Can you Change the Reasons for your Divorce?
25 Jan, 2019 Reasons
Sometimes, a divorce application cannot proceed because of the grounds cited and it may be necessary to change these. One common scenario under which it’s necessary to do so comes about when a couple initially agree to a divorce and, following the process having started and the petition citing two-year-separation with consent, the spouse that needs to respond to the application changes their mind. As the ground utilised is one that expressly requires the consent of both parties, it’s necessary to change these grounds before the divorce can proceed.
How can you change the grounds of a divorce?
In order to change the reasons that have been given for a divorce, it is necessary to submit an amended Divorce Petition. To do this, a copy of the original petition need to be obtained and edited by hand with a red pen. This then needs to be submitted to the court along with the required fee.
Why changing the grounds of your divorce should be avoided
Whilst it is possible to change the grounds for your divorce, it’s best avoided if possible and, unless two-year-separation with consent was the ground used, there’s usually a better option available.
Preparing an amended Divorce Petition is a time-consuming task. All alterations must be made by hand and, as it’s essential that they’re completed correctly and to a high-standard, it’s a task that’s usually undertaken by a senior solicitor. This tends to make the process expensive.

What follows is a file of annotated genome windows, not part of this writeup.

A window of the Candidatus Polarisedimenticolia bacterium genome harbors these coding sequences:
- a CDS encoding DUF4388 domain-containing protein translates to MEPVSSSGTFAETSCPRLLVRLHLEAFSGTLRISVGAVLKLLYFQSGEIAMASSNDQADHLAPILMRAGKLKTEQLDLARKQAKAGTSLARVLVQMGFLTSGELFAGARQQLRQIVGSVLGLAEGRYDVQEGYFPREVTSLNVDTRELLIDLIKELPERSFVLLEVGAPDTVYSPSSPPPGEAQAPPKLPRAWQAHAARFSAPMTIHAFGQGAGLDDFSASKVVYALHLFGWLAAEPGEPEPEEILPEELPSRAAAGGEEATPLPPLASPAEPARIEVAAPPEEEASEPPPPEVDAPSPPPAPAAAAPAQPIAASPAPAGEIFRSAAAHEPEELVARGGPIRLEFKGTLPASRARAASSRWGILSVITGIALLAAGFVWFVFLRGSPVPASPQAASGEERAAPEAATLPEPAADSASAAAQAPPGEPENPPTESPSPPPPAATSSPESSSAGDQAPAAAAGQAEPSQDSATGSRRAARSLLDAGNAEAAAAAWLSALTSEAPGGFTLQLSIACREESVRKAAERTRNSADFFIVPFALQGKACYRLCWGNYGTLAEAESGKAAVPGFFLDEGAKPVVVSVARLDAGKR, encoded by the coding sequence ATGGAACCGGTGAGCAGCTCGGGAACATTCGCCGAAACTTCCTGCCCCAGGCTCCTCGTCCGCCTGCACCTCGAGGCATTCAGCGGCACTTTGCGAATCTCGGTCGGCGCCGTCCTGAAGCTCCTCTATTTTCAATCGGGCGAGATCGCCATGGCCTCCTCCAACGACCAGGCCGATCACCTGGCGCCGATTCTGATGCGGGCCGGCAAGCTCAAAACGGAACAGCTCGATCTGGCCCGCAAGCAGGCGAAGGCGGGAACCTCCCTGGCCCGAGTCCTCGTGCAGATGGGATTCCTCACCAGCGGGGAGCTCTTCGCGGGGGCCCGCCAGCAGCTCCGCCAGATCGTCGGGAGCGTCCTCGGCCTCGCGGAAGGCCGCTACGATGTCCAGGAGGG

The other significant drawback of filing an amended petition is that doing so effectively restarts the process, causing significant delays.
What are the alternatives?
If the divorce relied on either unreasonable behaviour or five-year-separation then, should a Respondent not complete and return the documents that are sent to them by the court, then appointing a bailiff to serve these on them is generally the best course of action.
Following this having been done, it’s possible to pursue the divorce without the Respondent having completed and returned the relevant documents.
Alternatively, if a bailiff is unsuccessful, it may still be possible to proceed with the divorce if the Respondent has acknowledged receipt of their documents – even if they have done so informally.
Many, many divorces have proceeded because, in spite of the fact that Respondents did not inform the courts that they consented to the divorce or even formally acknowledge receipt of the documents, they sent the Petitioner messages that clearly proved they had received them. There have, in fact, even been instances where Respondents posted images of these documents to social media channels, openly stating that they had no intention of returning them.
Does submitting an amended petition ever make sense?
Yes. If the petition cited either adultery or two-year-separation with consent and the Respondent outright refuses to acknowledge to the former or consent to a divorce reliant on the latter then an amended petition (usually altered to cite unreasonable behaviour) is, potentially, the best course of action.
If the application depended on adultery and the Respondent will not concede that they were unfaithful, then it’s necessary to prove that they were in order to obtain a divorce. If they refuse to consent to a divorce application that relied on two-year-separation with consent, then the application simply cannot proceed. So, in either of these instances, filing an amended petition and changing the grounds for divorce can make sense, though it’s always advisable that the Petitioner contact the Respondent (whether directly or indirectly) in order to see if there’s any way of resolving the situation before deciding on this course of action.
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